Season: 5, Episodes: 1, Faction: N/A
Caroline was Daniel Faraday’s caretaker in Essex, Massachusetts following his affliction of memory loss as a result of temporal displacement.
5×14 – The Variable
He told Daniel Faraday that he needed to wear a hard hat in the underground complex of the Orchid station. (“The Variable”)
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Eurydice in Greek mythology, was an oak nymph or one of the daughters of Apollo (the god of light). She was the wife of Orpheus, who loved her dearly; on their wedding day, he played joyful songs as his bride danced through the meadow. One day, a satyr saw and pursued Eurydice, who stepped on a venomous snake, dying instantly. Distraught, Orpheus played and sang so mournfully that all the nymphs and gods wept and told him to travel to the Underworld and retrieve her, which he gladly did. After his music softened the hearts of Hades and Persephone, his singing so sweet that even the Erinyes wept, he was allowed to take her back to the world of the living. In another version, Orpheus played his lyre to put Cerberus, the guardian of Hades, to sleep, after which Eurydice was allowed to return with Orpheus to the world of the living.
Either way, the condition was attached that he must walk in front of her and not look back until both had reached the upper world. However, soon he began to doubt that she was there and that Hades had deceived him. Just as they reached the portals of Hades and daylight, he turned around to gaze on her face, and Eurydice vanished back into the Underworld. When Orpheus was later killed by the Maenads on Dionysus’ orders, his soul ended up in the Underworld where he was reunited with Eurydice.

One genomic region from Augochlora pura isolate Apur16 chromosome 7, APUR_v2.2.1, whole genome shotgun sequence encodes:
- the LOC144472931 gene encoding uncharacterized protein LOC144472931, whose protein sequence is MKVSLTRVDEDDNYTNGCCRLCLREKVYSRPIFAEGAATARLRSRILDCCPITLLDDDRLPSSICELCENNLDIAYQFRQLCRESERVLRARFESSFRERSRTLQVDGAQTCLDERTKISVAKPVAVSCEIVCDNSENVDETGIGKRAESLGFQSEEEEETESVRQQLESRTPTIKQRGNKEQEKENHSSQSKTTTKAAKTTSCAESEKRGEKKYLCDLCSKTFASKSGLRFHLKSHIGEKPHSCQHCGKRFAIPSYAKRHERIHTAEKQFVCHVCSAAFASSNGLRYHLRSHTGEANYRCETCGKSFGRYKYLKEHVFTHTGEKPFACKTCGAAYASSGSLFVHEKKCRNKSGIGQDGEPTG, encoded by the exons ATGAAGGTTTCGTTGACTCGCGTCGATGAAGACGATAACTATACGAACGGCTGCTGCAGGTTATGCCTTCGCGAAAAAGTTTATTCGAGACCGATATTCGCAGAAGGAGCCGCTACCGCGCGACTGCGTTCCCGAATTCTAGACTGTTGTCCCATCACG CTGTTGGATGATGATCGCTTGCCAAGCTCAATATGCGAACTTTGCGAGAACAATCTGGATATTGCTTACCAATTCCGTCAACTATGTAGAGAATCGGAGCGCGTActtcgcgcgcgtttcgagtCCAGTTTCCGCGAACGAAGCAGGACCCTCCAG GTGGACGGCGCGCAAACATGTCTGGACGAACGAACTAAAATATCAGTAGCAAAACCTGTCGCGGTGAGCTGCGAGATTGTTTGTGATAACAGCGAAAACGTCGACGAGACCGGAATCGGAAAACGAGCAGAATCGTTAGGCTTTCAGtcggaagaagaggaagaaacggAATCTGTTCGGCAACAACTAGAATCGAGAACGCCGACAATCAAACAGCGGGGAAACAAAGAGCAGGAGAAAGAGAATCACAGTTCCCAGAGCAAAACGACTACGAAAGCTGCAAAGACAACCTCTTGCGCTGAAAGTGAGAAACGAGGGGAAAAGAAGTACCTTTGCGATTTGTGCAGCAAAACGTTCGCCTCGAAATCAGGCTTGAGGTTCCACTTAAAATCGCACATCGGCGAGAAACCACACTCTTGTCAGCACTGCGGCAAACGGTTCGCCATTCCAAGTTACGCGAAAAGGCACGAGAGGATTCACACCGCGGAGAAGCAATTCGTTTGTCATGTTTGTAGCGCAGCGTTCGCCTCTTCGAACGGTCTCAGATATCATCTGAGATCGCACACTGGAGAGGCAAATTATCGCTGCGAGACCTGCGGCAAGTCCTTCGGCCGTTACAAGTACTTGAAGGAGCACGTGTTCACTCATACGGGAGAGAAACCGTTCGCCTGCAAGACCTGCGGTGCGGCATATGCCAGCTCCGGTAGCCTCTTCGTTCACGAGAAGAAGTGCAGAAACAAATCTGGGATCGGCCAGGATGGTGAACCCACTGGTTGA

The story in this form belongs to the time of Virgil, who first introduces the name of Aristaeus and the tragic outcome. Other ancient writers, however, speak of Orpheus’ visit to the underworld in a more negative light; according to Phaedrus in Plato’s Symposium, the infernal gods only “presented an apparition” of Eurydice to him. Ovid says that Eurydice’s death was not caused by fleeing from Aristaeus but by dancing with naiads on her wedding day. In fact, Plato’s representation of Orpheus is that of a coward; instead of choosing to die in order to be with the one he loved, he instead mocked the gods by trying to go to Hades and get her back alive. Since his love was not “true” — meaning he was not willing to die for it — he was actually punished by the gods, first by giving him only the apparition of his former wife in the underworld, and then by being killed by women.
The story of Eurydice may actually be a late addition to the Orpheus myths. In particular, the name Eurudike (“she whose justice extends widely”) recalls cult-titles attached to Persephone. The myth may have been derived from another Orpheus legend in which he travels to Tartarus and charms the goddess Hecate.